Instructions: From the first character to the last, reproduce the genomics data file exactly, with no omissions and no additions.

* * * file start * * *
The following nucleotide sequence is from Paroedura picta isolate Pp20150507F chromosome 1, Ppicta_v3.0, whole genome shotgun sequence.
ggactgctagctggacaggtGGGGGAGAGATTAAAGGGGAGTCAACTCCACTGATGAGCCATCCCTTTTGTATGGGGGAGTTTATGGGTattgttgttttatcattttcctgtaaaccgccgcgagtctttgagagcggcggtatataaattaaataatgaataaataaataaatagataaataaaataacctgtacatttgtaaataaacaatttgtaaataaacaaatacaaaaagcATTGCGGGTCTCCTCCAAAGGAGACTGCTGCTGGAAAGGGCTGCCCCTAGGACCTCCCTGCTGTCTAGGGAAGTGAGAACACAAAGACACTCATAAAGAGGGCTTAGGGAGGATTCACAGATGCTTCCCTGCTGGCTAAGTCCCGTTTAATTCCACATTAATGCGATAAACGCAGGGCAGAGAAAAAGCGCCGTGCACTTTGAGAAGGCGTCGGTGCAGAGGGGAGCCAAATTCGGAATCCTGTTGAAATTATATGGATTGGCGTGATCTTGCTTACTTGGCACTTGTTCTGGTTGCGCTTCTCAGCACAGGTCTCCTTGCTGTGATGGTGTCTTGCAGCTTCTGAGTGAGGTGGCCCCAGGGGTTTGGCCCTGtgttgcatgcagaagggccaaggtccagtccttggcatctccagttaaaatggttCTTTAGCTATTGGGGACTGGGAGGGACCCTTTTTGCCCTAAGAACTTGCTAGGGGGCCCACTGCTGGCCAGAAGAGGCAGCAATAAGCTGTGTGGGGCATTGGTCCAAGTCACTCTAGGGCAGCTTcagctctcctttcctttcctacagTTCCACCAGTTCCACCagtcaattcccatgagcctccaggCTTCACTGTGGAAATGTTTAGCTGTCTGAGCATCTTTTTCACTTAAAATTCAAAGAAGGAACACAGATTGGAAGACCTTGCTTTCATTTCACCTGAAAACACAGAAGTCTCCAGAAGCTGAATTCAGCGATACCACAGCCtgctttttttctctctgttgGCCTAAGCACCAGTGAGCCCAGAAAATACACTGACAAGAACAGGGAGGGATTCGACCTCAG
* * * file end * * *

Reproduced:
The following nucleotide sequence is from Paroedura picta isolate Pp20150507F chromosome 1, Ppicta_v3.0, whole genome shotgun sequence.
ggactgctagctggacaggtGGGGGAGAGATTAAAGGGGAGTCAACTCCACTGATGAGCCATCCCTTTTGTATGGGGGAGTTTATGGGTattgttgttttatcattttcctgtaaaccgccgcgagtctttgagagcggcggtatataaattaaataatgaataaataaataaatagataaataaaataacctgtacatttgtaaataaacaatttgtaaataaacaaatacaaaaagcATTGCGGGTCTCCTCCAAAGGAGACTGCTGCTGGAAAGGGCTGCCCCTAGGACCTCCCTGCTGTCTAGGGAAGTGAGAACACAAAGACACTCATAAAGAGGGCTTAGGGAGGATTCACAGATGCTTCCCTGCTGGCTAAGTCCCGTTTAATTCCACATTAATGCGATAAACGCAGGGCAGAGAAAAAGCGCCGTGCACTTTGAGAAGGCGTCGGTGCAGAGGGGAGCCAAATTCGGAATCCTGTTGAAATTATATGGATTGGCGTGATCTTGCTTACTTGGCACTTGTTCTGGTTGCGCTTCTCAGCACAGGTCTCCTTGCTGTGATGGTGTCTTGCAGCTTCTGAGTGAGGTGGCCCCAGGGGTTTGGCCCTGtgttgcatgcagaagggccaaggtccagtccttggcatctccagttaaaatggttCTTTAGCTATTGGGGACTGGGAGGGACCCTTTTTGCCCTAAGAACTTGCTAGGGGGCCCACTGCTGGCCAGAAGAGGCAGCAATAAGCTGTGTGGGGCATTGGTCCAAGTCACTCTAGGGCAGCTTcagctctcctttcctttcctacagTTCCACCAGTTCCACCagtcaattcccatgagcctccaggCTTCACTGTGGAAATGTTTAGCTGTCTGAGCATCTTTTTCACTTAAAATTCAAAGAAGGAACACAGATTGGAAGACCTTGCTTTCATTTCACCTGAAAACACAGAAGTCTCCAGAAGCTGAATTCAGCGATACCACAGCCtgctttttttctctctgttgGCCTAAGCACCAGTGAGCCCAGAAAATACACTGACAAGAACAGGGAGGGATTCGACCTCAG